Wednesday, May 24, 2017

Cultural Conditioning and the Courage to Be You

March 22, 2010 by  
Filed under Belief, Leadership, LGTBQ, Values

This last week has been an interesting journey for me.  I was asked to speak at two luncheons, Ally Card one for a service organization and another for a seminar on “Eliminating Heterosexism”; both requested my talk on “Discovering Your Mission”.   I gave the same talk – but the perspective and outcome were very different not only for my audience, but for me as well.

Wednesday, one of my clients notified me that they were approached on Facebook by a person (who knew they were working with me) who had gone out on my website and discovered my links to Gay Friendly sites, and asked them if they were working with me professionally, or if they were working with me because they were gay.  The question completely “weirded” them out. 

On Thursday, my husband was glancing through the newspaper and found an editorial from Leonard Pitts Jr. entitled “Hard to speak the truth on being gay”.   The editorial was about Roy Ashburn, a senator from California, and Eric Massa, from New York; both lacking the courage to be who they are because they are afraid of what people will think.

On Thursday evening, the Open Circle I host at my home each month discussed the “Lies Your Parents Taught You” and if you have been able to shed that conditioning, how long it took you to get there.

On Saturday, I was presented with a much different concept of homophobia than I have been exposed to over the last fifteen plus years.  The day long seminar was  presented by Dr. Robert Minor, a nationally acclaimed lecturer, writer and workshop leader on issues of gender, sexual orientation and active change and Professor Religious Studies at the University of Kansas.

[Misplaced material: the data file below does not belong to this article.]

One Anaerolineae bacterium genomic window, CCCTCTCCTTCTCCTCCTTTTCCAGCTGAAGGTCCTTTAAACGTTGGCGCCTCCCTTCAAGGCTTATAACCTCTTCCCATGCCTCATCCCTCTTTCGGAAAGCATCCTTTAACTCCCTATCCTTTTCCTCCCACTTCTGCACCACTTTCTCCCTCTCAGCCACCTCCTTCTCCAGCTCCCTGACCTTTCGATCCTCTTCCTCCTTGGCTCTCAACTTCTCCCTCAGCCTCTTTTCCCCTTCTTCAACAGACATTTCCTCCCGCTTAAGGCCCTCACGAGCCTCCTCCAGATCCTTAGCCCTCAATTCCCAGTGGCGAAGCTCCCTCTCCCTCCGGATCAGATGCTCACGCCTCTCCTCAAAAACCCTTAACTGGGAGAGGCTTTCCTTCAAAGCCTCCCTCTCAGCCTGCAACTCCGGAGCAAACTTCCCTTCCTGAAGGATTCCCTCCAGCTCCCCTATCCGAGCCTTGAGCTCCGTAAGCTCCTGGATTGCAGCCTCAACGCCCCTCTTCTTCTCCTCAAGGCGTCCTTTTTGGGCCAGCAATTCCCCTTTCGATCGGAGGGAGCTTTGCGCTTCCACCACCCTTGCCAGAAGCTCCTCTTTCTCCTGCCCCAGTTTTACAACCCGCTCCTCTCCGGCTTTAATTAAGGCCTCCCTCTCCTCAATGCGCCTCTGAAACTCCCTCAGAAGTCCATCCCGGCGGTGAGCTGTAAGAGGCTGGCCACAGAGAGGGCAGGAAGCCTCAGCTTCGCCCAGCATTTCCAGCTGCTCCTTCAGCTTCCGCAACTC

Dr. Minor pointed out that the word homophobia is used to broadly describe discrimination, oppression, hatred, prejudice and intolerance of people who either don’t identify as heterosexual or are perceived to not fit the cultural definition of being straight.  It’s interesting that the word labels an act of discrimination, prejudice or intolerance as “fear” (phobia) – moving it firmly into a psychological condition aimed at gay people rather than where the focus belongs – on the actions and attitudes of a person or group that have been culturally conditioned to portray this response. 

Of interest to me, the real definition of homophobia is the fear of getting close to one’s own sex and is ingrained in everyone within the culture of the U. S. regardless of their sexual orientation.  Homophobia supports most cultural values and may be internalized as:

  • The fear of homosexuals;
  • The fear of homosexuality;
  • The fear of being perceived to be, or of being a homosexual;
  • The fear of same-sex relationships.

He went on to tell us that this mind-set is actualized in our male children by the age of 5 with them being taught that it is not manly to show affection to persons of the same sex, exhibit any kind of emotions considered “sissy”, or interest in anything considered “girly”.  If they do so, they are likely to meet with the “beat or be beaten” code that produces a warrior stance toward other men; the competitive mind-set wrapped around winning at the expense of others; and, the incapacity to share emotions with other men.